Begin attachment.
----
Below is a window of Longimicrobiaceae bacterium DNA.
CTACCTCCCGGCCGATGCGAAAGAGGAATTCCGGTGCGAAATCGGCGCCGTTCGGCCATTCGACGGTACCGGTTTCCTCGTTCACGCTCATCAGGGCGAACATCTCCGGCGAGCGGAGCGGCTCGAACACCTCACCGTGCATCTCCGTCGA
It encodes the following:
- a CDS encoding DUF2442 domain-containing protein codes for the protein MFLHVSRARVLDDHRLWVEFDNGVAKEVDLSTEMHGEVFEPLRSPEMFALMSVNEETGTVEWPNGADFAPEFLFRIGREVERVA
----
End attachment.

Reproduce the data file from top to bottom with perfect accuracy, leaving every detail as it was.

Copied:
Below is a window of Longimicrobiaceae bacterium DNA.
CTACCTCCCGGCCGATGCGAAAGAGGAATTCCGGTGCGAAATCGGCGCCGTTCGGCCATTCGACGGTACCGGTTTCCTCGTTCACGCTCATCAGGGCGAACATCTCCGGCGAGCGGAGCGGCTCGAACACCTCACCGTGCATCTCCGTCGA
It encodes the following:
- a CDS encoding DUF2442 domain-containing protein codes for the protein MFLHVSRARVLDDHRLWVEFDNGVAKEVDLSTEMHGEVFEPLRSPEMFALMSVNEETGTVEWPNGADFAPEFLFRIGREVERVA